Woman attending to her farm. [PHOTO: COURTESY]

Kenya has enacted the Climate Change (Amendment) Bill, 2023 into an Act of Parliament. The Act which came into force on September 15, 2023, is notably a step in the right direction as the Act seeks to push Kenya towards realizing its obligations under the ratified Paris Agreement. The Act has, in a nutshell, brought with it changes to Article 6 of the Paris Agreement by introducing carbon markets and its regulations. Companies or individuals in a regulated manner can now trade and engage in climate financing activities in a system where they can buy or sell carbon credits.

To protect community resources, the Act has made it mandatory that every land-based project carried out under the Act must protect the community’s economic, social, and cultural well-being. This is more so for the projects found in community land.

To eliminate the ambiguity on what constitutes a community for purposes of carbon projects, the Act has defined the community as “a consciously distinct and organized group of users of community land who are citizens of Kenya and share any of the following attributes: (a) common ancestry; (b) similar culture or unique mode of livelihood; (c) socio-economic or other similar common interest; (d) geographical space; (e) ecological space; or (f) ethnicity.

The benefits themselves yet to be harvested by the Communities from the Carbon Markets are clear, but the link to emission reductions can be elusive. The REDD+ Projects more so those developed in community land, should be centered in the communities’ self-governance. Communities ought to choose the development of activities focusing on an array of social, health, and economic development issues.

The big question

But the big question begs, will the communities benefit from this scheme, or is it going to be another philanthropic add-on?

Most of the long-term projects in rural areas that actively involve local communities and generate carbon credits operate within the Voluntary Carbon Markets (VCM), with the intention of empowering these communities by creating additional income streams and promoting sustainable living practices. Carbon credit trading occurs primarily in two distinct markets: compliance trading and voluntary trading. Compliance trading is subject to government regulations and enforcement, while voluntary trading operates on a voluntary basis without a government mandate.

Agreed on at the Convention on Biological Diversity COP14, three principles to further promote alignment between the rights of communities and the VCM were identified: recognition, participation, and transparency.

1. Recognition

Land tenure rights of communities should be explicitly recognized and secured. This begins with recognizing land rights and is followed by assisting Indigenous peoples and local communities in their capacity to describe, price, and trade credits. All captured in the Community Development  Agreement together with who the stakeholders of the projects are, the annual social contribution of the aggregate earnings of the community to be disbursed and managed for the benefit of the community, manner of engagement with local stakeholders, sharing of benefits from carbon markets and carbon credits between the project proponents and impacted communities and the proposed socio-economic development around community priorities. To support this effort, the mandatory period for review or amendment of a Community Development Agreement is 5 years with the Agreement providing for framework on how disputes can be solved.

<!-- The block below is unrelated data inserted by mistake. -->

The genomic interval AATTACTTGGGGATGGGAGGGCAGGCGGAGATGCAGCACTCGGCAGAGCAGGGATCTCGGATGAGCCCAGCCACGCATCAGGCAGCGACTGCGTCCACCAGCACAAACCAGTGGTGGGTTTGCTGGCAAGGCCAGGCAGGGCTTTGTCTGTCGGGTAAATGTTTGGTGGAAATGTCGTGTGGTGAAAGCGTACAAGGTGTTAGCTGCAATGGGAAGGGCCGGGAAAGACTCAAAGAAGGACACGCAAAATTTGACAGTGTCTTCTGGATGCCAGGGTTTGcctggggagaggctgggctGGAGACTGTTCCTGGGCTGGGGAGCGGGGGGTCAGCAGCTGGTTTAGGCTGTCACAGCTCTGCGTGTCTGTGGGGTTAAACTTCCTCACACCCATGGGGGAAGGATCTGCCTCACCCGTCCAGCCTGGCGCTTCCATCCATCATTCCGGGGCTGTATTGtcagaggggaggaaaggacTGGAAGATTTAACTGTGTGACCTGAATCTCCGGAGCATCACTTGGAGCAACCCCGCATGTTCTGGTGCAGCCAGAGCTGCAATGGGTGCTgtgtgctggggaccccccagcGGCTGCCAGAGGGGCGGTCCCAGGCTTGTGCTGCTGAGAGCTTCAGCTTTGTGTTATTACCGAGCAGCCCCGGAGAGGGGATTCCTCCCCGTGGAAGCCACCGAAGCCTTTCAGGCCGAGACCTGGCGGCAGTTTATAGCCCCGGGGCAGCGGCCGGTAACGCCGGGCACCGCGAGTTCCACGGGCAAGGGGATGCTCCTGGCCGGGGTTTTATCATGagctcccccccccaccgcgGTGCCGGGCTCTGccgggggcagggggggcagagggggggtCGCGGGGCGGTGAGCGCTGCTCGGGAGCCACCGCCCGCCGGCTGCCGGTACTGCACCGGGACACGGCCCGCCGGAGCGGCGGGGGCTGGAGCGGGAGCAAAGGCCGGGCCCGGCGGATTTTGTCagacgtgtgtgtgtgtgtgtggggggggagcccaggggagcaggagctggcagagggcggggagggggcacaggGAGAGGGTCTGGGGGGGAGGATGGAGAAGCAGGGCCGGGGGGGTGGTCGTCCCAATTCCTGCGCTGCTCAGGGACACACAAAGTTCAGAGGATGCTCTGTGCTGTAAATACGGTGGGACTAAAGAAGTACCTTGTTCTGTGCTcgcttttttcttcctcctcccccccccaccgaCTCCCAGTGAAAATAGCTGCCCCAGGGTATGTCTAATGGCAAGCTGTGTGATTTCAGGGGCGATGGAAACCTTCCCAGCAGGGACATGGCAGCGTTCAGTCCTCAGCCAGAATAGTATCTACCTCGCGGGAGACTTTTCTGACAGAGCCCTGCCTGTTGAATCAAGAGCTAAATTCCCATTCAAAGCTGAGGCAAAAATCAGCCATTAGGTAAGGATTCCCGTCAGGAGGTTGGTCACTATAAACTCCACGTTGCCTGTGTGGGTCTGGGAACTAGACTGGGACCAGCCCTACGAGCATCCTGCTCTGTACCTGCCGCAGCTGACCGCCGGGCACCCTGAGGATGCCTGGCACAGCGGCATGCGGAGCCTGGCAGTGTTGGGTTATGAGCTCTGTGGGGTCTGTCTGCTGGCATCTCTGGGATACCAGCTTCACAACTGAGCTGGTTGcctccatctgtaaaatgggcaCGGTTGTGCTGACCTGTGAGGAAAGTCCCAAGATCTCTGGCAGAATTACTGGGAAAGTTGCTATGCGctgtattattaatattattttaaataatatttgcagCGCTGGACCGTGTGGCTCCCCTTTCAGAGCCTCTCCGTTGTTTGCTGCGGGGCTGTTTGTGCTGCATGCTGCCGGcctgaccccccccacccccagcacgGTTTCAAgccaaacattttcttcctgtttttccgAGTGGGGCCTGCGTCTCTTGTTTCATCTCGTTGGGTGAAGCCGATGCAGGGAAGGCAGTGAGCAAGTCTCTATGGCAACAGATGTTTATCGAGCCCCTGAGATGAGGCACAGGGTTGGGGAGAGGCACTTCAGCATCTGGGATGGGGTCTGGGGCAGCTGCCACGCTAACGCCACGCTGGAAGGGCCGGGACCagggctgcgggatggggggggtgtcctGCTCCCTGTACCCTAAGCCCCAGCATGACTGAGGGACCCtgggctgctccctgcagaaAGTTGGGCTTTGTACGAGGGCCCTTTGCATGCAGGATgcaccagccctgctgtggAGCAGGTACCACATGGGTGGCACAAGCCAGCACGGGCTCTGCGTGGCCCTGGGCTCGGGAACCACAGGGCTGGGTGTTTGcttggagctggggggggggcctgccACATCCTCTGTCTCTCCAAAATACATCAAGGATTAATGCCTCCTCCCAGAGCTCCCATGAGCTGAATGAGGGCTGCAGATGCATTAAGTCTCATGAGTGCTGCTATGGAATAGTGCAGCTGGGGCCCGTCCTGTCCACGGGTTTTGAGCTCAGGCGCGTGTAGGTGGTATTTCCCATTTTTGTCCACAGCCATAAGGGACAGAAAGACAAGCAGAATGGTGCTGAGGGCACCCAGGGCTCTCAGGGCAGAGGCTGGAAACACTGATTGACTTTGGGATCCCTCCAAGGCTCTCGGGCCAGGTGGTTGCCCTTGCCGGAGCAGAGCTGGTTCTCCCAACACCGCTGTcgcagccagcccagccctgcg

2. Participation

Equitable projects should engage Local Communities and Indigenous People through inclusive project design and robust distribution of both monetary and nonmonetary benefits like cash payments, tenure security, and ecosystem protection. To ensure participation throughout project design, project developers should respect and advance the Free, Prior, and Informed Consent (FPIC) right, recognized in the United Nations Declaration on the Rights of Indigenous Peoples. The FPIC empowers people to negotiate the conditions for project design, implementation, monitoring, and evaluation. By leveling information and power asymmetries, FPIC is a powerful tool to ensure that community-led climate action is delivered.

3. Transparency

Communities often have reservations about the concept of revenue generation and the market system in the context of carbon credits. They often prefer to take control over the determination of the quantity or allocation of carbon credits. Project proponents must disclose things like credit and transaction data which is reflective on the ground.

What’s next?

Transferring these principles from paper to practice will not be achieved if we don’t first create the appropriate market infrastructure. Urgent climate action needs a purpose-driven VCM designed to serve people and the planet alike, relying on improved visibility through data, robust monitoring and evaluation, and a leveled field to engage Indigenous peoples and local communities.

Well-drafted contract structures between the communities and the project proponents can support trust and protect IPLCs and local communities from future price increases that benefit buyers only. Capital markets can serve equity as well, but only if properly regulated and if carbon-based securities are not separated from their underlying assets. Market regulators are catching up. Without oversight, the market is prone to litigation. Access to the market should be limited to good faith sellers and buyers who refrain from predatory behaviors.

Mercy Chepkemoi is an Advocate of the High Court of Kenya